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YOUR pregnancy journey – breath and pain relief

YOUR pregnancy journey – breath and pain relief

Lots of cool physiological processes happen when you breathe. When you slow your breath down and breathe through the nose, in particular, relaxation is promoted ((Jafari H, Courtois I, Van den Bergh O et al. Pain and Respiration: A Systematic Review. Pain. 2017. 158(6) 995-1006. Available at: https://journals.lww.com/pain/Abstract/2017/06000/Pain_and_respiration__a_systematic_review.2.aspx)). This happens as your body switches over to more parasympathetic nervous system activity. This ‘rest and digest’ activation leads to a drop in heart rate and blood pressure as well as a release of hormones, neuro transmitters and opioid like ‘drugs’ that provide natural pain relief.

This can be useful when dealing with pelvic girdle or back pain, labour pains and post-delivery soreness as well as aiding sleep.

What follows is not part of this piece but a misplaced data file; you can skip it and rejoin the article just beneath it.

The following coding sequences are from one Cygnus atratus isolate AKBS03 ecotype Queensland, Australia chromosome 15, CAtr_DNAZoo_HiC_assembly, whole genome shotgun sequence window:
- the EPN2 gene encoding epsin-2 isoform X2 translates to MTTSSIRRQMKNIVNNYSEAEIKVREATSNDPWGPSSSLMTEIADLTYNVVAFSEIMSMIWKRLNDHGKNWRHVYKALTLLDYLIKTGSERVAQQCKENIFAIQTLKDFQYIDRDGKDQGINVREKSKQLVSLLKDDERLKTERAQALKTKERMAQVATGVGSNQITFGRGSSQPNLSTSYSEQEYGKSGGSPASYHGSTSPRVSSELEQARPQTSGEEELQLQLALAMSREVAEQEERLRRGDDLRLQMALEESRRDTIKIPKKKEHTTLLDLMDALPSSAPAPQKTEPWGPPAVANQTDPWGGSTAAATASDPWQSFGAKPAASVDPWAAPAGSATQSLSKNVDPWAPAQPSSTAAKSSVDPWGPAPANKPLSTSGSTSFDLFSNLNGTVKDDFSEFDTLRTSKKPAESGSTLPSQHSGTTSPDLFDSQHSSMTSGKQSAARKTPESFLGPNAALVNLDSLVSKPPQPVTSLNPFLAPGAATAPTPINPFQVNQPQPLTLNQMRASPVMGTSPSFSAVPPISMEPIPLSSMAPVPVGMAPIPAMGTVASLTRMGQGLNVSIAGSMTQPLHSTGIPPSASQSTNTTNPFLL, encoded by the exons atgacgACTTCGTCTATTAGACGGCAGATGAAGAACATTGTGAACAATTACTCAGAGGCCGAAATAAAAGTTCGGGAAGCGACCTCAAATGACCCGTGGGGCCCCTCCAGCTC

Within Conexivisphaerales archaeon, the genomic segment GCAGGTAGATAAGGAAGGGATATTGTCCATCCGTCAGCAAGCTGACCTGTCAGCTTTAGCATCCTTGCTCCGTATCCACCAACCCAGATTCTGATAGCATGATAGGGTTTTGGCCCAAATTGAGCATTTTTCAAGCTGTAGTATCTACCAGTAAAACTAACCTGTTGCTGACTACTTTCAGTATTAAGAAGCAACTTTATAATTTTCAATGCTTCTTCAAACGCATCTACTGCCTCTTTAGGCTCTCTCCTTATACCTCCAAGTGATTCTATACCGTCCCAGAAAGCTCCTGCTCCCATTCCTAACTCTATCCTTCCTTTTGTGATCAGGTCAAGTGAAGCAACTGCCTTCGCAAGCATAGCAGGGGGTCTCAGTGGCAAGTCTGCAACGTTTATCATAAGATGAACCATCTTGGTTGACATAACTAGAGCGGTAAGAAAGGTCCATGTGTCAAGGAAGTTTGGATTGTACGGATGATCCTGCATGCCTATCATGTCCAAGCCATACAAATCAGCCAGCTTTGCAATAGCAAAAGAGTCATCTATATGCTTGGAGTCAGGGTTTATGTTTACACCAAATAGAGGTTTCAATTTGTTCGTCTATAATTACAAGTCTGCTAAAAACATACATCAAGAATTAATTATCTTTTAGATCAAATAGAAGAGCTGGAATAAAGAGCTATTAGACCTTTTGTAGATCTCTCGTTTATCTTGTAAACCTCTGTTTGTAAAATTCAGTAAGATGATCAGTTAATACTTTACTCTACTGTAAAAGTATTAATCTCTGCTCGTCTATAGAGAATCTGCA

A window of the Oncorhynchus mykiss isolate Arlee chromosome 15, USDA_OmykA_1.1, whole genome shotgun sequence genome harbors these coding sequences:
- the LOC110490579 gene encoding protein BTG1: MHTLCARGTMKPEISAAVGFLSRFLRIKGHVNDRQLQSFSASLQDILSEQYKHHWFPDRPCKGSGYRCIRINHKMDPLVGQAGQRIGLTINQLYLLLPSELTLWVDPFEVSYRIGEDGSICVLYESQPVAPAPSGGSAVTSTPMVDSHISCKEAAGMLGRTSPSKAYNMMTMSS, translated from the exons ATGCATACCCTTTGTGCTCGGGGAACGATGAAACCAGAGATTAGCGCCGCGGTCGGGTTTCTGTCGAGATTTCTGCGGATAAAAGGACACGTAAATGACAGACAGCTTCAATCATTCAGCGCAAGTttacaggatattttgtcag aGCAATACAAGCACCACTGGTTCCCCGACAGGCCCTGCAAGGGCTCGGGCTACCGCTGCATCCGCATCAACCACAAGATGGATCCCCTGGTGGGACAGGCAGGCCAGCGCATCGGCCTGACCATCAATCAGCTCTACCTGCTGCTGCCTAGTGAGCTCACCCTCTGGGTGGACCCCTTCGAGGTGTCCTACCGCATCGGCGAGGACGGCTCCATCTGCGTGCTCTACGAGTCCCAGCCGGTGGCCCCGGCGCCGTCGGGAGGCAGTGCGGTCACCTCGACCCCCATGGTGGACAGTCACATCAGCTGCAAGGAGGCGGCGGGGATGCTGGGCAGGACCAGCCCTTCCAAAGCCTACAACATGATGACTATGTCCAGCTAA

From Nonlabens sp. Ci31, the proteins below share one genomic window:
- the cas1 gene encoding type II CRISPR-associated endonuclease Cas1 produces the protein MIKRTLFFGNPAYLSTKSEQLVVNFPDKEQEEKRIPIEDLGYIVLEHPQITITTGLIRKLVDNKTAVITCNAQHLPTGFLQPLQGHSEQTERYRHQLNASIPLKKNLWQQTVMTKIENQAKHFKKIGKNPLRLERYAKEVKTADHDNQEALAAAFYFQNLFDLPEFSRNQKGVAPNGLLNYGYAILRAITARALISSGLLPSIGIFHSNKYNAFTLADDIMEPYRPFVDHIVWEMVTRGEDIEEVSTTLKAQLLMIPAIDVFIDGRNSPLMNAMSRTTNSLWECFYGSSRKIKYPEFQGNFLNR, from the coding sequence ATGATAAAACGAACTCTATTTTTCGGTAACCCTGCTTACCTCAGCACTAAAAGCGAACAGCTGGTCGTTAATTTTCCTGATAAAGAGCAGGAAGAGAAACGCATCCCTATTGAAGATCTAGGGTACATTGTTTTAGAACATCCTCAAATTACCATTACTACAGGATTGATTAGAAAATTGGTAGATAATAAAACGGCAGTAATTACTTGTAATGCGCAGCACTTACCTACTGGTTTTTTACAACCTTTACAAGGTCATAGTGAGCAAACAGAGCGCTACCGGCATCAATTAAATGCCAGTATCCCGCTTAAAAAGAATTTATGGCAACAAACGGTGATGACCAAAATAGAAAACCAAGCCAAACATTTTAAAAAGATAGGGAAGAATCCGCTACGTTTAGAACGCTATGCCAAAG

How to breathe for relaxation

Sit or lie comfortably and first spend a minute or two just noticing what parts of your body move when you breath. Do your shoulders elevate? Does your head move? Does your belly lift? What sounds do you hear? Do you breath in and out your nose or mouth or both?

Next place one hand on your chest and the other on your belly. Keep breathing and notice if this has caused anything to change. There are no right or wrong ways. This is just to make you focus and be aware. This bit already can have effect on calming and slowing things down.

Next you will begin to direct the breath to fill the whole chest and the whole belly. Take the inhale as slow as possible. Avoid gripping or tensing your tummy. When you exhale through the nose (if possible) aim to make it long and slow – longer than the inhale if you can. Repeat these slow rhythmical breath cycles as long as necessary.
It can be challenging especially at first to keep your focus. Work with little amounts until you find it creates calmness or relief.

There is some evidence to suggest that relaxation techniques such as breath work, yoga, music and mindfulness may help pain management during the labour. So if you intend to use any of these techniques for the birth is can be useful to practice them at home when you are doing your perineal massage for example and in your intended labour positions. The brain and whole system makes associations and connections and responds then in a learned way (think Pavlov’s dog) so you get a similar reaction the next time even if the scenario is slightly different